Vacation Homes in Chapter 7 Bankruptcy
We’ve discussed what happens to your primary residence when filing for bankruptcy protection, but what happens to vacation homes in Chapter 7 bankruptcy? Chapter 7 bankruptcy protection can, in many cases, save your primary residence assuming you are able to exempt the equity in the home, or if the amount of equity you have is insignificant. While there is no bankruptcy law that states you cannot keep a vacation home or second house, you may have difficulty keeping it in a Chapter 7 bankruptcy if you have significant equity in the vacation home.
When you file Chapter 7, all property in your name will enter into what’s called your bankruptcy estate. A Bankruptcy trustee will be assigned to sell all nonexempt property in your estate to pay back your creditors. If you have a second home, and live in a state that has a wild card exemption, you may utilize this to cover equity in your vacation home. A wild card exemption is essentially an extra exemption that you can use to protect a certain amount of property of your choosing. States have amounts and rules regarding wildcard exemptions, therefore you’ll want to ask your bankruptcy attorney if your state has a wildcard exemption and if so, which option will give you the highest dollar amount in exemptions.
When attempting to find out if you will be able to keep both homes in a Chapter 7 bankruptcy, you should obtain recent appraisals or comparative sales analyses and then subtract the balance of loans and liens on the properties. Once the equity is calculated from your second home, the trustee will determine to sell the house or not depending on if there will be enough money left over after deducting the costs associated with selling the property, the trustee’s commission, paying you your exemption, and paying off liens associated with the home. If the trustee believes that selling the home will still produce the money to pay your creditors back they will most likely sell the second property.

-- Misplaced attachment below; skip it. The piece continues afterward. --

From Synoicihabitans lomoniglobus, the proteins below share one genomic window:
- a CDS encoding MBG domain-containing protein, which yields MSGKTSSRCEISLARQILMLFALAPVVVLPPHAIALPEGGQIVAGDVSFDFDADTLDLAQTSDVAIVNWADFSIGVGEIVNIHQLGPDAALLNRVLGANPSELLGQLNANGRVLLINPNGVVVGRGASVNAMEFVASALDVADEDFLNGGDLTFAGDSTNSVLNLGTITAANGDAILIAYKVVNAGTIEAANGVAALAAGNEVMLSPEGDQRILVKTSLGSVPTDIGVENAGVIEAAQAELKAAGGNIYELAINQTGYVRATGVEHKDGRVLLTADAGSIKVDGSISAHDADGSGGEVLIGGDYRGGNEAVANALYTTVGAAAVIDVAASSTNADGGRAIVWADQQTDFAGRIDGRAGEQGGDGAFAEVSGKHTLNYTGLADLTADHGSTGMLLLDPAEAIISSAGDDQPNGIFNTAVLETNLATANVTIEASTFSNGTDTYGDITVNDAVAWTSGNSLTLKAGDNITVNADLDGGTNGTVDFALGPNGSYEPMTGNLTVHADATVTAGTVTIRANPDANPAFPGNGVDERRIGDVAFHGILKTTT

The exemptions that can be used to save your vacation home in Chapter 7 bankruptcy differ from state to state. Because of the complexity of the bankruptcy laws combined with the enormous implications of your decision-making during the bankruptcy process, you should definitely obtain the services of an experienced Sacramento bankruptcy attorney where you file. This will not only help ensure that your debts are discharged at the conclusion of the bankruptcy, but also ensure that you keep your vacation home if it is possible.